Area bank back on solid footing

Pacific Capital Bancorp, parent company of Santa Barbara Bank and Trust, continues on a sound financial path since it received a much-needed capital infusion from a Texas-based private equity firm last year.

The bank reported net income of $20.5 million in the third quarter of this year, which ended Sept. 30, compared with $21 million in the previous quarter, which ended June 30.

The bank’s total net income is $84 million since the closing of the $500 million investment from a wholly owned subsidiary of Ford Financial Fund on Aug. 31, 2010.

Pacific Capital bought First Bank of San Luis Obispo in 2005, and in July of this year rebranded its branches to the Santa Barbara Bank and Trust name.

The bank has increased its regulatory capital ratios and is considered well capitalized under federal regulatory guidelines.

It also continues to execute its strategic plan, focusing on core deposit growth, increasing loans to private and commercial clients, and enhancing technology and operational infrastructure.

“We’ve achieved strong earnings performance, effectively managed credit issues from the company’s legacy loan portfolio, reintroduced lending products within our footprint, and continue to grow our core deposit base,” said Carl B. Webb, chief executive officer of Pacific Capital Bancorp. “At the same time, our capital levels have continued to grow stronger each quarter, and today, our capital significantly exceeds the regulatory levels to be considered a well capitalized financial institution.”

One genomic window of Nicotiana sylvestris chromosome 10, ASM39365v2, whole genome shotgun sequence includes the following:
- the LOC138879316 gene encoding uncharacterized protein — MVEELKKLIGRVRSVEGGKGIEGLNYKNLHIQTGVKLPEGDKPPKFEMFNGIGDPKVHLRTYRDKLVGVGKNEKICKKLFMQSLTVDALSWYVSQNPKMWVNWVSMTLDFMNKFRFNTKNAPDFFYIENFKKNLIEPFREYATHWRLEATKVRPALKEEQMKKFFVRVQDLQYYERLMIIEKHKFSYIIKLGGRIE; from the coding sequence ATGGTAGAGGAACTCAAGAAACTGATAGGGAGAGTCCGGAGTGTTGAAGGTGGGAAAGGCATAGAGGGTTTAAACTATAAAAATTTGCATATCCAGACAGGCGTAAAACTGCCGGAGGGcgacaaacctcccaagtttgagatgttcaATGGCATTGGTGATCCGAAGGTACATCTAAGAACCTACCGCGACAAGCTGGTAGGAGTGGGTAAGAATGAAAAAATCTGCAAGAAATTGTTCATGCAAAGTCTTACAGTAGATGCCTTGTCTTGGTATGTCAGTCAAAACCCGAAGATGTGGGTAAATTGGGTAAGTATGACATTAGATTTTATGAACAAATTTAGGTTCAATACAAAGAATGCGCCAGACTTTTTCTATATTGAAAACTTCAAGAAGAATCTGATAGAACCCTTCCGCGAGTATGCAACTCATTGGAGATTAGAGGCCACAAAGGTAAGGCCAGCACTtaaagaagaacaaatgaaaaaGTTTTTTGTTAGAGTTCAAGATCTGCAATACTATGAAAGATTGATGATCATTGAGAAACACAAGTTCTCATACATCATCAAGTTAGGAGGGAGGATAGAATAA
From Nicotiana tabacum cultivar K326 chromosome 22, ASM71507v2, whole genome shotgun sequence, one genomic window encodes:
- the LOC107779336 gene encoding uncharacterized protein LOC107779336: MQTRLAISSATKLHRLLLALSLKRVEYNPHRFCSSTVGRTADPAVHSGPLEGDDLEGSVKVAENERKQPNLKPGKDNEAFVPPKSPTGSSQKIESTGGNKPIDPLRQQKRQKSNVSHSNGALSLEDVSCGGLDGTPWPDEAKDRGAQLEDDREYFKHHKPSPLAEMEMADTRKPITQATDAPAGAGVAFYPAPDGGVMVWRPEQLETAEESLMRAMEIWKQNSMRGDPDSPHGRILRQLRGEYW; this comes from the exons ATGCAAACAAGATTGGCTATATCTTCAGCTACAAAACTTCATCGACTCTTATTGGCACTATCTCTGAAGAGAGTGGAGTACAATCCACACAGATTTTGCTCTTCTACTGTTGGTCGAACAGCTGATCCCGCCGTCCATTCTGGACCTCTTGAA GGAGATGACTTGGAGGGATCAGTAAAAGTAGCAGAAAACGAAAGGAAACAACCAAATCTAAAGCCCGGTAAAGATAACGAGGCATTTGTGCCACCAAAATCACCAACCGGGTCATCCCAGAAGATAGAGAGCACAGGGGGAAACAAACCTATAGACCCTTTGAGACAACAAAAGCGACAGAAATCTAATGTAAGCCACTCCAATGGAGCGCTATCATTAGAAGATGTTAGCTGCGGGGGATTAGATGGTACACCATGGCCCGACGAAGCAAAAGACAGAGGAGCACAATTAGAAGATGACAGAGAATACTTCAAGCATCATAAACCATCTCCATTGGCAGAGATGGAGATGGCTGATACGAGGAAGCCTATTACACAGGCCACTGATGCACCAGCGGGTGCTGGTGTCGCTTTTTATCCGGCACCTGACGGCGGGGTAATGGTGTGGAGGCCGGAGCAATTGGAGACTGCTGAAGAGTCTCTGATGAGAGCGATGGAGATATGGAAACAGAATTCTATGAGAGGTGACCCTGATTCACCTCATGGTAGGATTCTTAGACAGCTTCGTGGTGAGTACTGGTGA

With $5.8 billion in assets, Pacific Capital Bancorp is the parent company of Santa Barbara Bank and Trust, a nationally chartered bank based in Santa Barbara, which operates 47 branches on the Central Coast.

There are three branch locations in San Luis Obispo County.

In 2009, the company entered into a memorandum of understanding with the Office of the Comptroller of the Currency -— the government agency that regulates nationally chartered banks — to ensure that it maintained certain ratios for capital and managed the risk in its real estate portfolios.

Last year’s capital infusion came at a critical time for the bank. Regulators had given the company until Sept. 8, 2010, to submit an acceptable capital plan or face having to sell, merge or liquidate.